The Cleveland Heights Interceptor Project is a sewer system improvement project located in the Heights/Hilltop area of Cleveland. The project is one of hundreds projects mandated by the USA Environmental Protection Agency in the wake of the Clean Water Act which required communities to improved the quality of America’s river and lake water. (For more information on the Clean Water Act and its effects, see www.epa.gov/r5water/cwa.htm).
During the torrential rains of spring and summer in the Cleveland area, the water flow overcame the existing sewer system resulting in flooding and the discharge of untreated water into Lake Erie. Larger-diameter pipelines were proposed to help reduce the basement flooding and sewage overflow problems which were common in the crowded urban area.
The TBM passed mostly through gray Berea sandstone that is fine to medium grained and significantly fractured in discrete zones. The rock has moderate to high abrasiveness as well as a potential for gas and water inflows from fissures and joints.
Robbins designed the 2.2 m (7.2 ft) diameter TBM to bore through fractured rock with potentials for water inflow. The TBM included a variable speed, hydraulic cutterhead drive and a high-capacity asymmetric main bearing. The machine also included roof and probe drills for rock support and pre-excavation ground investigations respectively. The TBM featured 12 inch (305 mm) cutters that could generate a maximum thrust of 4,472 kN (1,006,000 lb). Maximum cutterhead torque was 194,172 N-m (146,000 lb-ft). The 60-ton, gantry-style back-up system was designed to run efficiently with muck cars at maximum capacity.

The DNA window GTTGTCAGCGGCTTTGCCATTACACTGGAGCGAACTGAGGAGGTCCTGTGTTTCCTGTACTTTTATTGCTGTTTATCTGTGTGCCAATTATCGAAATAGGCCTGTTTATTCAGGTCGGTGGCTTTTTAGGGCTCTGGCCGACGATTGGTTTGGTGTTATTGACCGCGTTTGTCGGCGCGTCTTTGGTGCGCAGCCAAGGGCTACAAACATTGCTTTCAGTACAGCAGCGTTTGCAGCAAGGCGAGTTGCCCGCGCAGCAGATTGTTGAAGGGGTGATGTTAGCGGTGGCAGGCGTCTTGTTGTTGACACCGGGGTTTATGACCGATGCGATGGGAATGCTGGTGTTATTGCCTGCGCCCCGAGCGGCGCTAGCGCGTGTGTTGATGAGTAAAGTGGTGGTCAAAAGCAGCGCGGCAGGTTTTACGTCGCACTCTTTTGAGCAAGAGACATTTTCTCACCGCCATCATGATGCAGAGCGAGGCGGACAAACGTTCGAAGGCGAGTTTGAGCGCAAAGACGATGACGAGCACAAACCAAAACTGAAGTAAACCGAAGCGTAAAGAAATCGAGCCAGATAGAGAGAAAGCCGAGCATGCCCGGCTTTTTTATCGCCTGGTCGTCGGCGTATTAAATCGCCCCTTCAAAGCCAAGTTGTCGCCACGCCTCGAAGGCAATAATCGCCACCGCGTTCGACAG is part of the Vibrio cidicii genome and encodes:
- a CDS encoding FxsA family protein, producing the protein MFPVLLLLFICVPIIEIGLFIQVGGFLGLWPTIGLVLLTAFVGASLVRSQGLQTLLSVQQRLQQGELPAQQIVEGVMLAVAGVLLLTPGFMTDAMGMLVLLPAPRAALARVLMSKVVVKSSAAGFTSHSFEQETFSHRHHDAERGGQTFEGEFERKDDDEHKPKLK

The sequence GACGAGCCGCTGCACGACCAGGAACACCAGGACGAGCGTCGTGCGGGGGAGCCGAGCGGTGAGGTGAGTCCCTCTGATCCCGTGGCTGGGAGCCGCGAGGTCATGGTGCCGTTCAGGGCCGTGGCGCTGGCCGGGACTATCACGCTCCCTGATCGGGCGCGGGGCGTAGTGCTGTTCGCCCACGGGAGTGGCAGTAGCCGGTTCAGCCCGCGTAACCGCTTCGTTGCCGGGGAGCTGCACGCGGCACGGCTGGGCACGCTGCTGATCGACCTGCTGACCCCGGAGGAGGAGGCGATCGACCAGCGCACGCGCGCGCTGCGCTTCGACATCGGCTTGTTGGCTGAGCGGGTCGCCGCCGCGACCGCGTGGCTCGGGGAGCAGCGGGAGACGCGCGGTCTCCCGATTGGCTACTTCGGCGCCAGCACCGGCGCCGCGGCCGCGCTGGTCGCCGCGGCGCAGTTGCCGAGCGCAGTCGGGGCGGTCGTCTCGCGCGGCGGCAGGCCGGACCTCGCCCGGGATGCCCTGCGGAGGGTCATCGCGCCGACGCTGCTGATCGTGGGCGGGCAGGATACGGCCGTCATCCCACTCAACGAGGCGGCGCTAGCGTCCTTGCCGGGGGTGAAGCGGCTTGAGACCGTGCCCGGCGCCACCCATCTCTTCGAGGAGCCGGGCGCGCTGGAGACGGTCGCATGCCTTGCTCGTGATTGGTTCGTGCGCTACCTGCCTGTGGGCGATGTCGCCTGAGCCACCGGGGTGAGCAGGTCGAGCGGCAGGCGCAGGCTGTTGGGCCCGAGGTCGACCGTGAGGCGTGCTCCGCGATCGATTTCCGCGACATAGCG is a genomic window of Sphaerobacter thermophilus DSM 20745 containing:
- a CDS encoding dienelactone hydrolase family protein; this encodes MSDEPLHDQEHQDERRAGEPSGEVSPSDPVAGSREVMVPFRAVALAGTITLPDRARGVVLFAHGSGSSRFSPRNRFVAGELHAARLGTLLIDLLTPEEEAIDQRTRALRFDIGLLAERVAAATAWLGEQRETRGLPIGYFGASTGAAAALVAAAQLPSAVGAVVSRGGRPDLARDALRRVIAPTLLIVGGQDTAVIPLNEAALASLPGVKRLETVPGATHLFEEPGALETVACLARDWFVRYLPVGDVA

The TBM began boring in July 1998. It experienced few problems and achieved impressive daily advance rates. Between the months of September and December 1998 the machine averaged 42 m (138 ft) per day and achieved a best day of 55 m (182 ft) bored. The machine finished in December 1998 with a monthly average of 442 m (1450 ft). Crews worked in 5-day work weeks with 2 shifts per day and the machine averaged 21 m (69 ft) per shift.